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October 23, 2008
Vol. 28 No. 3

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    Study finds parentsí well-being improves with age, as they continue care for children with developmental disabilities

    By William Harms
    w-harms@uchicago.edu
    News Office

    Although parenting disabled children takes a toll on the mental and physical health of parents, the effects lessen as parents age, new research by a scholar in the School of Social Service Administration shows.

    The study, published in the September issue of the Journal of Health and Social Behavior, provides a baseline of information to scholars, as they explore the challenges parents face in rearing children with developmental disabilities and those with mental health problems, said Jung-Hwa Ha, Assistant Professor in SSA.

    Ha is the lead author of the article “Age and Gender Differences in the Well-Being of Midlife and Aging Parents with Children with Mental Health or Developmental Problems: A National Study.”

    “This is the first study to use a nationally representative sample and a comparison group to systematically examine the variability in the effect of having children with developmental or mental health problems on parental well-being,” she said.

    Longitudinal studies are needed to study the effects further, she pointed out. “Future studies should build upon this one by examining how other factors that are known to explain differences in care giving burden in the general population—such as care giver socioeconomic status, race, health characteristics, social support and community resources, influence the extent to which caring for disabled children affects parents’ physical and mental health,” she said.

    The impact of parenting children with disabilities is large and long-term. In addition to the financial challenges, parents face an emotional burden of dealing with the stigma of having a disabled child as well as the disappointment of knowing their children will not achieve normal adult milestones. Additionally, parents worry about who will care for their children when they no longer are able.

    In order to study the effects on parents, Ha and her team of researchers at the University of Wisconsin examined data gathered for the Study on Midlife in the United States, which focused on a nationally representative sample of people ages 25 to 74. Then they compared 1,393 parents who did not have children with disabilities with 163 parents of children with developmental disabilities, and 133 parents with children with mental health problems, such as anxiety disorders, bipolar disorder and schizophrenia.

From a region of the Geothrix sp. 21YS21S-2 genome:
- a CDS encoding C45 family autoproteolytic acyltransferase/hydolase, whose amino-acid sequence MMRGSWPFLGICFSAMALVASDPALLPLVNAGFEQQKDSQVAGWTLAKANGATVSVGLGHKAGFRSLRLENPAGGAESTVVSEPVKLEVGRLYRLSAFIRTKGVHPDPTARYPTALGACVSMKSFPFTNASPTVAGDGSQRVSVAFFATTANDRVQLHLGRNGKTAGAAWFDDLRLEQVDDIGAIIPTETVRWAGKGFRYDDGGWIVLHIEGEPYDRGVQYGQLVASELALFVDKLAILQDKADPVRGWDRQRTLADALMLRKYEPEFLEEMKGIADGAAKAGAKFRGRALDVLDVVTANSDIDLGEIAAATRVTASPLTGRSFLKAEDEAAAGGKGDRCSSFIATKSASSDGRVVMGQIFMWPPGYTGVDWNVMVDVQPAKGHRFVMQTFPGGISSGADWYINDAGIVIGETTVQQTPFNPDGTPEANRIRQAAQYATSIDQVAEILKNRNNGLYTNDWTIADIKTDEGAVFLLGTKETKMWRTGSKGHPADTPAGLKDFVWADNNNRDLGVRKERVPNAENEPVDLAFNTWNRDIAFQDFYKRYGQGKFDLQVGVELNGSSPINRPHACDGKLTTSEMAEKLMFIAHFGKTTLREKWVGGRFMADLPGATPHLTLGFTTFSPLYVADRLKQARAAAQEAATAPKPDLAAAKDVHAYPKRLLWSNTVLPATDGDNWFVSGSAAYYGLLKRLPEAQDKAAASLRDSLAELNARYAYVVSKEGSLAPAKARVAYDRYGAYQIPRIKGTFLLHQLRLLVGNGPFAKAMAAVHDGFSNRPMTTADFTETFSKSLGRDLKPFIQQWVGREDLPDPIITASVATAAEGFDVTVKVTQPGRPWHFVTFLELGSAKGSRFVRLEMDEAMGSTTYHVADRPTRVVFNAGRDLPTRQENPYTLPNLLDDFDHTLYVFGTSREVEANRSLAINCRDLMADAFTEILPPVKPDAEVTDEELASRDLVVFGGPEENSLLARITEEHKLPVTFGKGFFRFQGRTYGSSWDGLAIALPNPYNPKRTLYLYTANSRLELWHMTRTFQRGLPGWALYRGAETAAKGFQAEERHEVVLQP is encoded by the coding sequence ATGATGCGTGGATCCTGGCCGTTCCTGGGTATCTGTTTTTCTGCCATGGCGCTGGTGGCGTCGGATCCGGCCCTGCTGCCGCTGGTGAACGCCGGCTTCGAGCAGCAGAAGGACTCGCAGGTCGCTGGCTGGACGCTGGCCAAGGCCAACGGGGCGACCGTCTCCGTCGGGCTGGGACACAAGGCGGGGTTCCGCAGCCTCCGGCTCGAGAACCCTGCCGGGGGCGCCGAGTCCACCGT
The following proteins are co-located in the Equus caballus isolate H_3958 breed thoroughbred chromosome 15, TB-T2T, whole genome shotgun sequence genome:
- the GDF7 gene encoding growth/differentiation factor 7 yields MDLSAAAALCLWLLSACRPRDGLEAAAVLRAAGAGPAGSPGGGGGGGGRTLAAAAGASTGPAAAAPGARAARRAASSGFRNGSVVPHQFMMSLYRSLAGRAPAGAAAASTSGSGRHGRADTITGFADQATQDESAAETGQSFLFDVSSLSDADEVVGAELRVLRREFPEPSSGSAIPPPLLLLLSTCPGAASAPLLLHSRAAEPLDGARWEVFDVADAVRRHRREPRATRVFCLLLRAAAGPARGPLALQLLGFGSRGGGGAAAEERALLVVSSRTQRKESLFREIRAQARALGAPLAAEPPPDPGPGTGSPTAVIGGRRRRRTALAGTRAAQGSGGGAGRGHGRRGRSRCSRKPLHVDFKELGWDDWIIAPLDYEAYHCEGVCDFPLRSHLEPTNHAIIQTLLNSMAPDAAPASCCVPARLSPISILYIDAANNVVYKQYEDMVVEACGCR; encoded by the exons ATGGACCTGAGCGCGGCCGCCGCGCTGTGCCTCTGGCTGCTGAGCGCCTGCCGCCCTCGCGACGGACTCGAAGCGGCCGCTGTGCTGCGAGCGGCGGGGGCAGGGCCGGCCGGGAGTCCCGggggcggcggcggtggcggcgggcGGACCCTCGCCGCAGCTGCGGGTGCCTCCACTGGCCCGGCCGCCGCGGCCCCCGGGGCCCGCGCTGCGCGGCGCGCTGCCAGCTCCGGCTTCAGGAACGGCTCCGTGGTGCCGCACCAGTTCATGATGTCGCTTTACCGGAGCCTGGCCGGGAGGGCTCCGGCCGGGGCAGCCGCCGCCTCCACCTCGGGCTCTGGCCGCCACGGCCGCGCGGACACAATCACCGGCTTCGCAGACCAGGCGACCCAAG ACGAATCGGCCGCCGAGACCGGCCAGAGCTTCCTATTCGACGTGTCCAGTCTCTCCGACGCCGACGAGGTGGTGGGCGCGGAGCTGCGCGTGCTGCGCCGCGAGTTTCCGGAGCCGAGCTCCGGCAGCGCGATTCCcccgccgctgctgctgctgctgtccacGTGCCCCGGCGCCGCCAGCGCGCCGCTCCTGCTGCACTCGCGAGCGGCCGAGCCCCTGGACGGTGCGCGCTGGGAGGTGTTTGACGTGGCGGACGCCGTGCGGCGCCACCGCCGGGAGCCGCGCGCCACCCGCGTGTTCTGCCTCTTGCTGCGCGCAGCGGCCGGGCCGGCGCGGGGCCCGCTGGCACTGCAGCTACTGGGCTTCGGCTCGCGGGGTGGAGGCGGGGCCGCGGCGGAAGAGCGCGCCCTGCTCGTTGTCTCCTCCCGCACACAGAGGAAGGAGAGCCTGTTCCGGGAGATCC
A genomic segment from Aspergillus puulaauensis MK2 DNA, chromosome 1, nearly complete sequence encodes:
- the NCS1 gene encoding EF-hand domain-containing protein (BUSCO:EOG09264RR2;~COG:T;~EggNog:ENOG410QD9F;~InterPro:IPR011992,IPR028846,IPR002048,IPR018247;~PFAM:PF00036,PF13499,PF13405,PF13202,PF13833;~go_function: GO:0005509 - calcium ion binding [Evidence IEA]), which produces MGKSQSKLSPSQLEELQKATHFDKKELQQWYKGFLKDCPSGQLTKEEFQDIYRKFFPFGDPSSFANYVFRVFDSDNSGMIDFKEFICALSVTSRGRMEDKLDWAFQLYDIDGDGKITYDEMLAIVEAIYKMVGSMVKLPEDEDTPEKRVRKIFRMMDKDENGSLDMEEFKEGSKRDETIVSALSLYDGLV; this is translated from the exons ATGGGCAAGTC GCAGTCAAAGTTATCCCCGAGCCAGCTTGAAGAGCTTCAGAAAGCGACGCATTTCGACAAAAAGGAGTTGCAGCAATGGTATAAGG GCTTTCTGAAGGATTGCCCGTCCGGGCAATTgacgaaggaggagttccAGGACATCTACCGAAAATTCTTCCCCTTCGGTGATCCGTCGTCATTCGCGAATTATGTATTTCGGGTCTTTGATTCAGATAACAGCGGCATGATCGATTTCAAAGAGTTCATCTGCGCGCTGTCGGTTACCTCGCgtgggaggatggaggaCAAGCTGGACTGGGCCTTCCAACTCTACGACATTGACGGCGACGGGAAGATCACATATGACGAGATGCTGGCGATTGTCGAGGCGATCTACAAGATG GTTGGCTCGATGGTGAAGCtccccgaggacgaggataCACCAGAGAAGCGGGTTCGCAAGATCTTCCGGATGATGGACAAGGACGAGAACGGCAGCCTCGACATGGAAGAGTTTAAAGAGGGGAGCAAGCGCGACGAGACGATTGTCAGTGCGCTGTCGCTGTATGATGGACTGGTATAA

They asked the parents questions about their day-to-day attitudes (whether they felt nervous or worthless), their psychological well-being and their physical health. They also did a comparison with a set of about 1,393 parents with non-disabled children.

    Although parents raising disabled children report a more negative affect on their well-being as well as more physical and mental health problems than parents of non-disabled children, the gap between the two sets of parents narrows as the parents age.

    “Over time, parents adjust to the stress of their child’s disability as they develop skills to better respond to their family circumstances,” Ha said.

    The study also looked at gender differences, yet the results did not find significant differences between fathers and mothers in the effects of parenting children with disabilities. Although more of the burden of parenting usually fell on mothers, the mothers may be likely to be part of support networks and also more likely to find satisfaction in their role of parenting, the study explained.

    Joining Ha in the study were Jinkuk Hong, associate research scientist at the Waisman Center; Marsha Mailick Seltzer, the Vaughan Bascom professor and director of the Waisman Center; and Jan Greenberg, Professor in the School of Social Work of the University of Wisconsin, Madison.